Tech firms are saving face by dropping facial recognition

This dangerously unreliable technology should never have been used by law enforcement

I would love to see a fact-based comedy about all the times Woody Harrelson has found himself, intentionally or not, on the wrong side of a technology dispute. It should include that time he posted 5G conspiracy theories on Instagram and also that mad story about the NYPD using his image in a facial recognition system to catch a criminal doppelganger. It could be called: “White Men Can’t Jump to Conclusions”.  

The NYPD reportedly couldn’t match fuzzy CCTV footage of petty theft to anything in their database. But, because the suspect bore resemblance to the actor they just winged it and used a photo of Harrelson, which we are led to believe resulted in an arrest.

Unethical tales like the above make me glad that Amazon has taken its Rekognition software away from the police (for a year, at least), saying it wants to give US lawmakers time to come up with workable legislation to regulate the technology. Just two days earlier, IBM decided to scrap its own facial recognition system in the wake of the black lives matter protests, citing fears that it could be used by law enforcement for racial profiling.

As protests over the alleged murder of George Floyd continue in the US there is a very tiny comfort knowing that two of the world’s biggest tech firms won’t be providing a technology well-know for housing racial bias to agencies accused of the same thing.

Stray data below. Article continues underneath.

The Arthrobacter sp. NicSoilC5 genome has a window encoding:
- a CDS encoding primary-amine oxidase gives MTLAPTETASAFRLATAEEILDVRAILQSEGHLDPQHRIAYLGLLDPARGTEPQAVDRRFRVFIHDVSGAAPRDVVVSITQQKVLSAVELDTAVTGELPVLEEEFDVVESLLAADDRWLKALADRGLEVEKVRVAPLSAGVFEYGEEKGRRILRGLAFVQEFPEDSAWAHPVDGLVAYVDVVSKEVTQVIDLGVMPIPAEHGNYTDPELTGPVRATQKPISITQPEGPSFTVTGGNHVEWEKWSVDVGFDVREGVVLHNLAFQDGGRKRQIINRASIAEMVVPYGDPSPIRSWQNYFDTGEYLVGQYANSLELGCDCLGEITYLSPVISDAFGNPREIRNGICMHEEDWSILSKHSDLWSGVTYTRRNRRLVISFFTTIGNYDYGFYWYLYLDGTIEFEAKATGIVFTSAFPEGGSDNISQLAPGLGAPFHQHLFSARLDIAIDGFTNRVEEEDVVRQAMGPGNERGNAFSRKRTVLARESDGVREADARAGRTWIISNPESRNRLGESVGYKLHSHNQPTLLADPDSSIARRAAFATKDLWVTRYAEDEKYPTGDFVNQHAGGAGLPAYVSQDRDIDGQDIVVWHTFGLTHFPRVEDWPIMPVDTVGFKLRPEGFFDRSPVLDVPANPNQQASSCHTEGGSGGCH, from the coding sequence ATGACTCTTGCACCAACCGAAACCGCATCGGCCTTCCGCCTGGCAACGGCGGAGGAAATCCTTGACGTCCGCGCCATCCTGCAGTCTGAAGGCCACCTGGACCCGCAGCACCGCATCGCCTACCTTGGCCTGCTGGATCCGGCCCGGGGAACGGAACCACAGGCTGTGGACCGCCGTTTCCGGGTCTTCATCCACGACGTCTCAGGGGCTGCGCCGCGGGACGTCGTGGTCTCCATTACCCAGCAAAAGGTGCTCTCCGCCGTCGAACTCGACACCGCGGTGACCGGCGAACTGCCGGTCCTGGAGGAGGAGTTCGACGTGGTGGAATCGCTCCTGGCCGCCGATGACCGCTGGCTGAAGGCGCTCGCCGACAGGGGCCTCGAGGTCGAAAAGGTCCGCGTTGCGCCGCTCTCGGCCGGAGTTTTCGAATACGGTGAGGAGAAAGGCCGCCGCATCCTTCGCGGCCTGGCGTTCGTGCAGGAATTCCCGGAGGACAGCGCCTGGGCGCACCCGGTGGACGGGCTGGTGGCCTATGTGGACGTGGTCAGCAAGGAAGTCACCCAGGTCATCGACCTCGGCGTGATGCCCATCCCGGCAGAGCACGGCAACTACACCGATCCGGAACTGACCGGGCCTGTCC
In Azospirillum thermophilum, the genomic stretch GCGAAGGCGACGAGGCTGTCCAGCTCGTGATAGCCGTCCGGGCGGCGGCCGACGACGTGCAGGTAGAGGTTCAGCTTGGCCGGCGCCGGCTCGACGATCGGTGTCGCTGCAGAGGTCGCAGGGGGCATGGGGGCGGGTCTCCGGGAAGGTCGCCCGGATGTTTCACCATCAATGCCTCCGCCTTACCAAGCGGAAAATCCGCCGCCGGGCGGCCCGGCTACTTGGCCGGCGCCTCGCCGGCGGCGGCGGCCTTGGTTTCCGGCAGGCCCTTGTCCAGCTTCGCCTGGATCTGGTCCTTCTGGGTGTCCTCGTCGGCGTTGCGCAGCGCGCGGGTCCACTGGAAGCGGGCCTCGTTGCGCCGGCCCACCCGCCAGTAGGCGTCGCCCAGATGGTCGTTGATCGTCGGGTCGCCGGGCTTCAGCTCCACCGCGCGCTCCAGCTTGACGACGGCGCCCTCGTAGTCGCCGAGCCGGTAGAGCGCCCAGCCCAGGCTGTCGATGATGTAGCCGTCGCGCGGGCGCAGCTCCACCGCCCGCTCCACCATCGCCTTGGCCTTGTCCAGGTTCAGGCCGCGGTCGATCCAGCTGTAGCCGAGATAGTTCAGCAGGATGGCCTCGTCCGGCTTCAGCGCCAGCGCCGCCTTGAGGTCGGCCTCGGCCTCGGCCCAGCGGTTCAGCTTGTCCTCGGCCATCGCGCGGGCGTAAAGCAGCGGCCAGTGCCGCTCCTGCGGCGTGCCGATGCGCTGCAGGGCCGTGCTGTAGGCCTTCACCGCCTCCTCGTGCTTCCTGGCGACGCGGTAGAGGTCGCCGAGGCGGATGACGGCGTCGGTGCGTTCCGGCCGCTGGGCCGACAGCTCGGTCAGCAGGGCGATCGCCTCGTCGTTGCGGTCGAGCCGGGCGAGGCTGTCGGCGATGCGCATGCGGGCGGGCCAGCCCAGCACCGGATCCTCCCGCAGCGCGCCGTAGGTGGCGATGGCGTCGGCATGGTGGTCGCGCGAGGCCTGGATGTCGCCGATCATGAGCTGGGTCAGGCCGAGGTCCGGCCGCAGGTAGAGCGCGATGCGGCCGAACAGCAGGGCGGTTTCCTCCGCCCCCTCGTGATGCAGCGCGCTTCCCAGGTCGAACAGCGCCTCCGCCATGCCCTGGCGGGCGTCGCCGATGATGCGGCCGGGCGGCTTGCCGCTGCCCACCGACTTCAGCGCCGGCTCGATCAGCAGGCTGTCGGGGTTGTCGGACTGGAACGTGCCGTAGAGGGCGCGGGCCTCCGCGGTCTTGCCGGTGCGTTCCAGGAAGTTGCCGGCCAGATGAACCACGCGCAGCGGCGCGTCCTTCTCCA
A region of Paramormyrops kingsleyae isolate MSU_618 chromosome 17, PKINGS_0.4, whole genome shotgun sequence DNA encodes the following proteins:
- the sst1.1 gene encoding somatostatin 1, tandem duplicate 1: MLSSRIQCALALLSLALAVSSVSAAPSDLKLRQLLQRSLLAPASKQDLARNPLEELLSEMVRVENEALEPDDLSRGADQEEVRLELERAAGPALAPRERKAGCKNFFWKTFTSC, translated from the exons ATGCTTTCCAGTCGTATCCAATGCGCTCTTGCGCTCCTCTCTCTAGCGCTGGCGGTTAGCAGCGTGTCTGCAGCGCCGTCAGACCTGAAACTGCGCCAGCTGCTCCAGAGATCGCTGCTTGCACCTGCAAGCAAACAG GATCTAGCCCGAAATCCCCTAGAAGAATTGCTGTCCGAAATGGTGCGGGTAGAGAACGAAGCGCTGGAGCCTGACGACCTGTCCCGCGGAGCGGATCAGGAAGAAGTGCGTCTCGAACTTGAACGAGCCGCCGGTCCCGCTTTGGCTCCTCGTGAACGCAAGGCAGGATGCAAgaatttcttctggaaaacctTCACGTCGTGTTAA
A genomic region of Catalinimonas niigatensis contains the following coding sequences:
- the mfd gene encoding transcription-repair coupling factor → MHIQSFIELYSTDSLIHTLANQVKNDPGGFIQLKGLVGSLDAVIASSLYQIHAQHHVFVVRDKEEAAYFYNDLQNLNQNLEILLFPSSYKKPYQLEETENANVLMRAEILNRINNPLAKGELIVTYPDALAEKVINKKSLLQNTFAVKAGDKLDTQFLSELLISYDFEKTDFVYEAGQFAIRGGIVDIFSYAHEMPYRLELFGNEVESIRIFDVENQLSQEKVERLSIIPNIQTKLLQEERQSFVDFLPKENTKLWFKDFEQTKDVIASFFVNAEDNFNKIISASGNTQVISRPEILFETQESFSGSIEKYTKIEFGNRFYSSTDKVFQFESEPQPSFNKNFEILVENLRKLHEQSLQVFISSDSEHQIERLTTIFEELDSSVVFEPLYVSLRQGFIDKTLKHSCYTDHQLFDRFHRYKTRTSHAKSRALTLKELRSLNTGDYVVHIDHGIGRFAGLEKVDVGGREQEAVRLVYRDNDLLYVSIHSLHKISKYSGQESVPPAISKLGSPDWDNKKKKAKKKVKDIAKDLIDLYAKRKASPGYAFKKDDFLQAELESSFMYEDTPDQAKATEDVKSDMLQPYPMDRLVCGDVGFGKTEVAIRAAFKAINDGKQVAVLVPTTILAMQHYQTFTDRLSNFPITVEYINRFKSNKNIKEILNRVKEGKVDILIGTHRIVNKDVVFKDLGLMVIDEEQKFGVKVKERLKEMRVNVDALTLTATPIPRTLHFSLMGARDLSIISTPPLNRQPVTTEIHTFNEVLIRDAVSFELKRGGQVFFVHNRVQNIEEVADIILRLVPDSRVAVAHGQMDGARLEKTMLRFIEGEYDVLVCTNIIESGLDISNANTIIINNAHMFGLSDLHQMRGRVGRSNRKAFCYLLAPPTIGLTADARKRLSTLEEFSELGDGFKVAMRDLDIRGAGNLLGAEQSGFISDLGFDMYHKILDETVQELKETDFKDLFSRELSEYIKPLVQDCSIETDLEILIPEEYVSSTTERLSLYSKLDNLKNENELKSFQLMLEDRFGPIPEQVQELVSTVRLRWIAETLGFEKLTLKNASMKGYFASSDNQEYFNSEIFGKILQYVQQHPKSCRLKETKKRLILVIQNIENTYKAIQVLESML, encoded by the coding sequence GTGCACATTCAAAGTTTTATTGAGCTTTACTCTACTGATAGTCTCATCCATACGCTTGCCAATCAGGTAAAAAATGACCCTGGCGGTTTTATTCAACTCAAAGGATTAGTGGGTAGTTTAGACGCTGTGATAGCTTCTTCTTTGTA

The problem is though, facial recognition is quite a popular business and other companies, such as the controversial Clearview AI, can always come in as a replacement. US Senator Edward Markey has already voiced concerns about Clearview, which could be used in cities where protests are being held, but the chance of him being heard in the White House is slim – it definitely won’t reach the emergency bunker. 

The best-case scenario is that Congress does indeed build a legislative framework on the use of facial recognition and the trend is then taken up around the world. But as the former UK Prime Minister, Tony Blair, pointed out at CogX, government is slow when it comes to regulating technology. Getting implementation in place is difficult at the best of times and it’s even harder when the subject is a complex technology that even the technologists themselves can’t get right.

Naturally, law enforcement agencies around the world have all been keen to give facial recognition a go, backed by governments too narrow-sighted to contemplate the ethics of it. This is despite the many accounts of AI-based technologies proving to be racially biased, time and time again.

In 2018, the UK’s Metropolitan and South Wales police forces continued to deploy facial technology even as their own results showed it was ludicrously inaccurate. Indeed, its deployment and continued use was backed by the Home Office, despite a growing backlash from privacy groups and warnings from the Information Commissioner’s Office.

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We’re now in a situation where an untrustworthy technology that should have been binned ages ago is being used by authorities we have dwindling faith in. What’s worse, the best hope we have to stop it is not the government, but the very organisations that made mass facial recognition possible saving face by pulling their technology back

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